Having drilled its first two vertical wells, the Alcor No. 1 and the Merak No. 1, as part of a pioneering shale oil program on Alaska's North Slope, Great Bear Petroleum has called a halt to its drilling season for this year, Ed Duncan, the company's president, told the Alaska Geological Society.
The company is drilling a series of test wells at six locations next to the Haul Road south of Prudhoe Bay in hopes of proving the technical and economic feasibility of producing oil direct from the prolific oil source rocks of northern Alaska.
The company had originally hoped to drill a couple of horizontal sidetrack wells from the initial vertical wells by the end of this year, to test oil production from the shale oil play. But with the drilling and subsequent rock sample analysis taking longer than anticipated, the company has settled for just drilling the two vertical wells for the time being.
"We have suspended drilling operations for the season," Duncan said. "Certainly operations took a little bit longer than we expected, particularly on Alcor, and the lab analysis quite frankly has taken much longer than we had hoped."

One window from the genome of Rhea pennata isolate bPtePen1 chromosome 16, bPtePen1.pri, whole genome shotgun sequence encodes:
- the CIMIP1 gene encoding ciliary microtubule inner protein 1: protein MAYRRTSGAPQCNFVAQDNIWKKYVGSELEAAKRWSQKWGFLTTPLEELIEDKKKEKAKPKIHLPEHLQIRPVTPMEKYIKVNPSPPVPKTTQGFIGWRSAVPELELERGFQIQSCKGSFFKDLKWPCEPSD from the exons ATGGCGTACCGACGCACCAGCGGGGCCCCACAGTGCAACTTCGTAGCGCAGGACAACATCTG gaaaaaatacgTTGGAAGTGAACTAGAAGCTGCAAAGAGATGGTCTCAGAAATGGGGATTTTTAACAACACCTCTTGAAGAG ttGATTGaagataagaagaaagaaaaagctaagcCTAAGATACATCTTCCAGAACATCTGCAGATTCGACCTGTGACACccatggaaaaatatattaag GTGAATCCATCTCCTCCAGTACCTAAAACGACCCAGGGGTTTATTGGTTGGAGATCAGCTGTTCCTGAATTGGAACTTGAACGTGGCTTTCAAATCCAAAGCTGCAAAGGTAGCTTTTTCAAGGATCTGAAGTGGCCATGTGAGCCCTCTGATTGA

The concept behind the test wells was to drill through the three major North Slope source rock units -- the Shublik, the lower Kingak and the Hue shale/HRZ -- at locations where geologists have predicted that the extent of past subsurface heating, referred to as the thermal maturity, would be appropriate to the formation of oil, and hence to support the existence of oil in the rocks.
And Duncan expressed optimism about what his company has found so far.
"We have drilled through all of our targeted source rock units," Duncan said. "We've proven those (to be) present at the depths predicted and in the state of thermal stress or thermal maturity, certainly within the range of expected outcomes."
Duncan said that Great Bear and its partner, Halliburton, had taken considerable care to obtain as much data as possible from the two test wells and that the companies had done extensive rock coring. The idea now is to plug the data into regional geology and petroleum system models, particularly targeting the geology and properties of the Shublik, the top contender for a potential shale oil play.